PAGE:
Gonorrhea Moving to Cephalosporin Resistance


Expert Analysis From The Annual Congress of the European Academy Of Dermatology And Venereology

GOTHENBURG, SWEDEN – Neisseria gonorrhoeae strains are showing a worrisome drift in susceptibility to cephalosporins, causing experts to warn that the bacterium is only a step away from acquiring high-level resistance that would render ineffective the current first-line antimicrobials.

That development could have disastrous consequences since cephalosporins are the last remaining class of antimicrobial agents that are highly effective against N. gonorrhoeae.

“The challenge is to maintain gonorrhea as a treatable infection,” Dr. Catherine Ison declared at the annual congress.

Because Neisseria gonorrhoeae is highly versatile, that task won't be easy. The bacterium has a solid track record of acquiring and developing resistance. Since sulfonamide was introduced for the treatment of gonorrhea in the 1930s, N. gonorrhoeae has developed up different mechanisms for evading each new first-line antimicrobial agent. Penicillins, tetracyclines, quinolones, and azithro-mycin have all fallen by the wayside.

“We should never underestimate the gonococcus. We've known that. Those of us who've spent our lives working with it know that it always comes up with surprises,” observed Dr. Ison, director of the sexually transmitted bacteria reference laboratory at the U.K. Health Protection Agency, London.

The case of ciprofloxacin is a good example of how quickly and relentlessly high-level resistance can occur – and how slow national and international infectious disease treatment guideline panels often are to respond, she remarked.

Ciprofloxacin was recommended as a highly effective first-line agent for gonorrhea beginning in about 1990. However, by 2004, when the European Gonococcal Antimicrobial Surveillance Program (Euro-GASP) was initiated, the mean resistance to ciprofloxacin among N. gonorrhoeae isolates from 17 participating countries was already at 31%. In 2006 it rose to 42%, climbing further to 53% in 2007 and 63% in 2009.

To put these resistance figures into context, the World Health Organization recommends considering switching to a different first-line agent when the prevalence of resistant organisms reaches 5% in order to maintain therapeutic success rates in excess of 95%. By the middle of the past decade resistance rates in Europe exceeded that standard by 8- to 10-fold. Yet European gonorrhea treatment guidelines finally got around to recommending replacement of ciprofloxacin by cephalosporins as first-line agents only a few months ago, she noted.

Resistance to the oral cephalosporin cefixime (Suprax) now stands at an average of about 5% across Europe. Monitoring by Euro-GASP, now funded by the European Center for Disease Prevention and Control, indicates five European countries – Austria, Belgium, Denmark, Italy, and Slovenia – already have rates in excess of 5%.

Gonorrhea treatment failures with cefixime have been reported. The mechanism is attributed to penA mosaic. The microorganism will need to acquire additional mechanisms in order for full resistance to occur, but that's just a matter of time, Dr. Ison said.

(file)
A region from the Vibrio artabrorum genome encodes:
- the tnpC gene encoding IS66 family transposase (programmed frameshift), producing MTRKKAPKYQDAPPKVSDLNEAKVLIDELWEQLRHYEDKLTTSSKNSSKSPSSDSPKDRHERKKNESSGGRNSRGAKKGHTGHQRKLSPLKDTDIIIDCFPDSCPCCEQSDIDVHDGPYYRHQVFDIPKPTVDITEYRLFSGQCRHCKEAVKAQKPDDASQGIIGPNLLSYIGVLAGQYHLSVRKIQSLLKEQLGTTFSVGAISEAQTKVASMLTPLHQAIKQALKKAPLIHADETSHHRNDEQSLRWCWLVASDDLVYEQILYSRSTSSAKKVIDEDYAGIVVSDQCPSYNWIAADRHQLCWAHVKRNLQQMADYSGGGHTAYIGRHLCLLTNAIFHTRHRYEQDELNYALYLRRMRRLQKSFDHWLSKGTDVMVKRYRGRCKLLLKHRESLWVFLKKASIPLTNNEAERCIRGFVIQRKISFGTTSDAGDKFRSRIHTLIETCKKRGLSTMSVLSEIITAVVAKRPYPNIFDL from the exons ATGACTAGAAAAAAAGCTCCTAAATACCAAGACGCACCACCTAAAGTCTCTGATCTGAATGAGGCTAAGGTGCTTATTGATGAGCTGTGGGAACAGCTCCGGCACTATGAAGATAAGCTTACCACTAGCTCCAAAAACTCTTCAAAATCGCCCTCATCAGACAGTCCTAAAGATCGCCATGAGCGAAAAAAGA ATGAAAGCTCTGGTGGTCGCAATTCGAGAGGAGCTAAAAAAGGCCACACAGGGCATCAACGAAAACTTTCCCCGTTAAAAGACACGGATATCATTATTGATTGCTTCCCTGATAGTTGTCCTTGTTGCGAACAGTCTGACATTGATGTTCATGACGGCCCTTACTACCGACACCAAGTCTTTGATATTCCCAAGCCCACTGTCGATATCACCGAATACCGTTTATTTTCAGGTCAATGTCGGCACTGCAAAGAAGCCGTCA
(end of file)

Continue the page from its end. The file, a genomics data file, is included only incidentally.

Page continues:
As for ceftriaxone (Rocephin), an injectable first-line cephalosporin, the Euro-GASP data for 2004–2009 show a drift in minimum inhibitory concentrations toward the more resistant end of the spectrum over time.

There have been occasional reports of treatment failures. The resistance mechanism appears to differ from that for cefixime.

How does this resistance on the part of N. gonorrhoeae happen?

The culprits are misuse or overuse of antimicrobials because of an inadequate or incomplete course, the over-the-counter availability existing in some countries, and long-term use of a single agent.

In order to maintain the effectiveness of cefixime and ceftriaxone as long as possible, it's going to be necessary to think outside the box, Dr. Ison stressed.

“We're already testing new agents and retesting old agents as well. We've started testing gentamicin as a possibility, for example,” she said. “And we're going to have to think about increasing the dose and using multiple dosing – that's obviously not something STI physicians want to do, but it may be something they'll have to do. We may also have to instigate enhanced surveillance of targeted high-risk groups where we lower the threshold for changing therapy.”

The Centers for Disease Control and Prevention is already moving in this direction with its recommendation that in selected high-risk groups the cutoff for changing therapy should be lowered from the 5% suggested by the WHO to 3%, she noted.

Meanwhile, Dr. Ison has been involved in helping WHO develop an action plan for resistant gonorrhea outbreak control.

“If we put all of these things together and we act quickly, then we hopefully can retain gonorrhea as a treatable infection,” Dr. Ison concluded.

She declared having no relevant financial interests.

'We should never underestimate the gonococcus. We've known that…. It always comes up with surprises.'


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